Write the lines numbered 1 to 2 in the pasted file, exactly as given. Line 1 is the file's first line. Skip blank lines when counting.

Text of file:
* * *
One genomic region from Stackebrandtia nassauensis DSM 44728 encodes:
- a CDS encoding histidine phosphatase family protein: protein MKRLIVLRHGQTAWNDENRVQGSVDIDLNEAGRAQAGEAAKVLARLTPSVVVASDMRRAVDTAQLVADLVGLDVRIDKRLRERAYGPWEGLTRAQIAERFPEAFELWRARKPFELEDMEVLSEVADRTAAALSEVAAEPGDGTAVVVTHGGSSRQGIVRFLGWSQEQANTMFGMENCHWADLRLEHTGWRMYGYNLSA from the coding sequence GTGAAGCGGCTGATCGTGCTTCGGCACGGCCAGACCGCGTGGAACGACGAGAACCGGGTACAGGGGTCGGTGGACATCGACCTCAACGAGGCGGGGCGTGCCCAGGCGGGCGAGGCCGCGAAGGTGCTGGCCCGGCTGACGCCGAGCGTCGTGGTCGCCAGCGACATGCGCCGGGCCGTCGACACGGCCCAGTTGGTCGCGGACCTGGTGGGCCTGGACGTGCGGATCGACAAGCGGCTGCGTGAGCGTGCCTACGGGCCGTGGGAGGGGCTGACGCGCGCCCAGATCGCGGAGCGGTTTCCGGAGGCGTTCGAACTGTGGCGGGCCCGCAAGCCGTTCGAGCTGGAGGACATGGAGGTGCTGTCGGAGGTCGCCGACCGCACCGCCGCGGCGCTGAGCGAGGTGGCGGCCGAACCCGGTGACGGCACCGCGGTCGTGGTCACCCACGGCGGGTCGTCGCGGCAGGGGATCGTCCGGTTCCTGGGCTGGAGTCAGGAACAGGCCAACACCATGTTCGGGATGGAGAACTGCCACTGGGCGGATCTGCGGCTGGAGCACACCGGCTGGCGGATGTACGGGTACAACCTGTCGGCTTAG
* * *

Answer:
One genomic region from Stackebrandtia nassauensis DSM 44728 encodes:
- a CDS encoding histidine phosphatase family protein: protein MKRLIVLRHGQTAWNDENRVQGSVDIDLNEAGRAQAGEAAKVLARLTPSVVVASDMRRAVDTAQLVADLVGLDVRIDKRLRERAYGPWEGLTRAQIAERFPEAFELWRARKPFELEDMEVLSEVADRTAAALSEVAAEPGDGTAVVVTHGGSSRQGIVRFLGWSQEQANTMFGMENCHWADLRLEHTGWRMYGYNLSA from the coding sequence GTGAAGCGGCTGATCGTGCTTCGGCACGGCCAGACCGCGTGGAACGACGAGAACCGGGTACAGGGGTCGGTGGACATCGACCTCAACGAGGCGGGGCGTGCCCAGGCGGGCGAGGCCGCGAAGGTGCTGGCCCGGCTGACGCCGAGCGTCGTGGTCGCCAGCGACATGCGCCGGGCCGTCGACACGGCCCAGTTGGTCGCGGACCTGGTGGGCCTGGACGTGCGGATCGACAAGCGGCTGCGTGAGCGTGCCTACGGGCCGTGGGAGGGGCTGACGCGCGCCCAGATCGCGGAGCGGTTTCCGGAGGCGTTCGAACTGTGGCGGGCCCGCAAGCCGTTCGAGCTGGAGGACATGGAGGTGCTGTCGGAGGTCGCCGACCGCACCGCCGCGGCGCTGAGCGAGGTGGCGGCCGAACCCGGTGACGGCACCGCGGTCGTGGTCACCCACGGCGGGTCGTCGCGGCAGGGGATCGTCCGGTTCCTGGGCTGGAGTCAGGAACAGGCCAACACCATGTTCGGGATGGAGAACTGCCACTGGGCGGATCTGCGGCTGGAGCACACCGGCTGGCGGATGTACGGGTACAACCTGTCGGCTTAG